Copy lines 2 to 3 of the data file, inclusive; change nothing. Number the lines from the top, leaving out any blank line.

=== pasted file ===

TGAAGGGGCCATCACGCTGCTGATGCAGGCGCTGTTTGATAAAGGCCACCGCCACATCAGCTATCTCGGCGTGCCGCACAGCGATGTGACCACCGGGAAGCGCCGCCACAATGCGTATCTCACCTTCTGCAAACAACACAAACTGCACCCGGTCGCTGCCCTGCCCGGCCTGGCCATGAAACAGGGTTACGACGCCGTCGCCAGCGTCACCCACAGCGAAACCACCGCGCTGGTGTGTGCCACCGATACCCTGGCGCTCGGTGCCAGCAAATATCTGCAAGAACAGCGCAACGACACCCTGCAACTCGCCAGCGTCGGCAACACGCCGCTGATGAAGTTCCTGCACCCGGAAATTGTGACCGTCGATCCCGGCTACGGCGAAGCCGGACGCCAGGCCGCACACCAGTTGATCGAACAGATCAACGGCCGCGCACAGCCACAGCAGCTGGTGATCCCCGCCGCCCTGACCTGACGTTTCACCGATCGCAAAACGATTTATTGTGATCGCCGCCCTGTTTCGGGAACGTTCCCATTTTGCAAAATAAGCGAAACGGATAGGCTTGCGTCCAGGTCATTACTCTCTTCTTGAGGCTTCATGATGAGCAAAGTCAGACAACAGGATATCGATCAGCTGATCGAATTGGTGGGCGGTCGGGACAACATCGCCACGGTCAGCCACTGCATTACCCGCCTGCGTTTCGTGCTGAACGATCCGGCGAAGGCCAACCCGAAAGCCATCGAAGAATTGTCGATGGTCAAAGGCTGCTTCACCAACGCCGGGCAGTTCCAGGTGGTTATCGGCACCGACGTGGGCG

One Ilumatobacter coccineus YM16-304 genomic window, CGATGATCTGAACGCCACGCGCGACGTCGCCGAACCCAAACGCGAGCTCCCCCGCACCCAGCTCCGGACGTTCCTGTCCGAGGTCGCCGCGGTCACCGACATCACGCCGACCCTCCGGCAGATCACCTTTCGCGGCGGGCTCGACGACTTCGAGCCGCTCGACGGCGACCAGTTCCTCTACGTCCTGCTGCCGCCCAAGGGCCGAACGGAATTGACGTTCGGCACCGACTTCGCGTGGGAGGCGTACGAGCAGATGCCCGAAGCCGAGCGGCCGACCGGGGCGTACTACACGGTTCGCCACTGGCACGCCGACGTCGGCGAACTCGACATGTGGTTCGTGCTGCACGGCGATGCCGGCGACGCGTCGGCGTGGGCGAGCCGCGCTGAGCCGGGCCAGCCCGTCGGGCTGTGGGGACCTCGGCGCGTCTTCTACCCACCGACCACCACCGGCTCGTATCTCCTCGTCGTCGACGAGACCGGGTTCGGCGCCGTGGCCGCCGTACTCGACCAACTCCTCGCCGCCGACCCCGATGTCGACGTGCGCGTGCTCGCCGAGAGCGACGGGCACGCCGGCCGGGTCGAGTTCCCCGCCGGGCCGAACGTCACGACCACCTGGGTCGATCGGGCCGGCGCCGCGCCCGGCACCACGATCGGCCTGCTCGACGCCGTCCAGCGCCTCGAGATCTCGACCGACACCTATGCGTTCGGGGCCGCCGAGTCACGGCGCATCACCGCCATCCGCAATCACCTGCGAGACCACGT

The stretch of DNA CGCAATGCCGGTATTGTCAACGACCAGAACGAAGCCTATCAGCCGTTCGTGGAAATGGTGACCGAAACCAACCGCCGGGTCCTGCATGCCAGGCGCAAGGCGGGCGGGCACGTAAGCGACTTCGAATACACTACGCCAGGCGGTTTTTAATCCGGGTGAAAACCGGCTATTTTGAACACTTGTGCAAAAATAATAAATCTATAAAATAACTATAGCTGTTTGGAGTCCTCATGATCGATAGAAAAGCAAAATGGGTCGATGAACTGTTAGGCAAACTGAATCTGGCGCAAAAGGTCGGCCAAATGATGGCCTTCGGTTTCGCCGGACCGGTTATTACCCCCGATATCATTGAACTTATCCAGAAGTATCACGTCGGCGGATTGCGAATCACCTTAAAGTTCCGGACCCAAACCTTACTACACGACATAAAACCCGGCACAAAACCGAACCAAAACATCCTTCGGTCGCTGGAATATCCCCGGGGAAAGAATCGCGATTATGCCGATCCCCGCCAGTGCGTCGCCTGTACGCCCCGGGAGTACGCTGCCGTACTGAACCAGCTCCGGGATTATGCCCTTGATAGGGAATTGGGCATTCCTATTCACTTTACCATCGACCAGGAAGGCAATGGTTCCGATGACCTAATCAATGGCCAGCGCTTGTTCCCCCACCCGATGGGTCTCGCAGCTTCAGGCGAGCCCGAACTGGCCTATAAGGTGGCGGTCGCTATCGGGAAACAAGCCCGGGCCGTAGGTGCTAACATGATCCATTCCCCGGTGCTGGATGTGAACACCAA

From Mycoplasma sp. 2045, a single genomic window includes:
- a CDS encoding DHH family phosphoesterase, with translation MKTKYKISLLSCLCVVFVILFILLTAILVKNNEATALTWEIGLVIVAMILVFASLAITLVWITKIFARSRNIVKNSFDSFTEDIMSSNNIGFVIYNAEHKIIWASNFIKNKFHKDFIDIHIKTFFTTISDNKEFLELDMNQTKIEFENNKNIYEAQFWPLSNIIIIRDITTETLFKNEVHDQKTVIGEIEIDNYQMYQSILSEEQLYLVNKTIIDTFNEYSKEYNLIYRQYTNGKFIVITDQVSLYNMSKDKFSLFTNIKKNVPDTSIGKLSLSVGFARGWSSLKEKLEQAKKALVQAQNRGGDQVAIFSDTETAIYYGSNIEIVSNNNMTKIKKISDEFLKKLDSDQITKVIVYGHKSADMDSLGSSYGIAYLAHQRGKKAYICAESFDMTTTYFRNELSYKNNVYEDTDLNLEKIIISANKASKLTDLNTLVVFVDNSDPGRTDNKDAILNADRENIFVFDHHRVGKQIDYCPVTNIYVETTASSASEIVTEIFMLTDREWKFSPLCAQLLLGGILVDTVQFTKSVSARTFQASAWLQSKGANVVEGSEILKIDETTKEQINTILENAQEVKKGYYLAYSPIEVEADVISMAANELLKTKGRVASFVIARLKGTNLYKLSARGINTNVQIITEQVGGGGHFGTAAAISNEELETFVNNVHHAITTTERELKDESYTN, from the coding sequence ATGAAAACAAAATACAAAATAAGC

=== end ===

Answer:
One Ilumatobacter coccineus YM16-304 genomic window, CGATGATCTGAACGCCACGCGCGACGTCGCCGAACCCAAACGCGAGCTCCCCCGCACCCAGCTCCGGACGTTCCTGTCCGAGGTCGCCGCGGTCACCGACATCACGCCGACCCTCCGGCAGATCACCTTTCGCGGCGGGCTCGACGACTTCGAGCCGCTCGACGGCGACCAGTTCCTCTACGTCCTGCTGCCGCCCAAGGGCCGAACGGAATTGACGTTCGGCACCGACTTCGCGTGGGAGGCGTACGAGCAGATGCCCGAAGCCGAGCGGCCGACCGGGGCGTACTACACGGTTCGCCACTGGCACGCCGACGTCGGCGAACTCGACATGTGGTTCGTGCTGCACGGCGATGCCGGCGACGCGTCGGCGTGGGCGAGCCGCGCTGAGCCGGGCCAGCCCGTCGGGCTGTGGGGACCTCGGCGCGTCTTCTACCCACCGACCACCACCGGCTCGTATCTCCTCGTCGTCGACGAGACCGGGTTCGGCGCCGTGGCCGCCGTACTCGACCAACTCCTCGCCGCCGACCCCGATGTCGACGTGCGCGTGCTCGCCGAGAGCGACGGGCACGCCGGCCGGGTCGAGTTCCCCGCCGGGCCGAACGTCACGACCACCTGGGTCGATCGGGCCGGCGCCGCGCCCGGCACCACGATCGGCCTGCTCGACGCCGTCCAGCGCCTCGAGATCTCGACCGACACCTATGCGTTCGGGGCCGCCGAGTCACGGCGCATCACCGCCATCCGCAATCACCTGCGAGACCACGT

The stretch of DNA CGCAATGCCGGTATTGTCAACGACCAGAACGAAGCCTATCAGCCGTTCGTGGAAATGGTGACCGAAACCAACCGCCGGGTCCTGCATGCCAGGCGCAAGGCGGGCGGGCACGTAAGCGACTTCGAATACACTACGCCAGGCGGTTTTTAATCCGGGTGAAAACCGGCTATTTTGAACACTTGTGCAAAAATAATAAATCTATAAAATAACTATAGCTGTTTGGAGTCCTCATGATCGATAGAAAAGCAAAATGGGTCGATGAACTGTTAGGCAAACTGAATCTGGCGCAAAAGGTCGGCCAAATGATGGCCTTCGGTTTCGCCGGACCGGTTATTACCCCCGATATCATTGAACTTATCCAGAAGTATCACGTCGGCGGATTGCGAATCACCTTAAAGTTCCGGACCCAAACCTTACTACACGACATAAAACCCGGCACAAAACCGAACCAAAACATCCTTCGGTCGCTGGAATATCCCCGGGGAAAGAATCGCGATTATGCCGATCCCCGCCAGTGCGTCGCCTGTACGCCCCGGGAGTACGCTGCCGTACTGAACCAGCTCCGGGATTATGCCCTTGATAGGGAATTGGGCATTCCTATTCACTTTACCATCGACCAGGAAGGCAATGGTTCCGATGACCTAATCAATGGCCAGCGCTTGTTCCCCCACCCGATGGGTCTCGCAGCTTCAGGCGAGCCCGAACTGGCCTATAAGGTGGCGGTCGCTATCGGGAAACAAGCCCGGGCCGTAGGTGCTAACATGATCCATTCCCCGGTGCTGGATGTGAACACCAA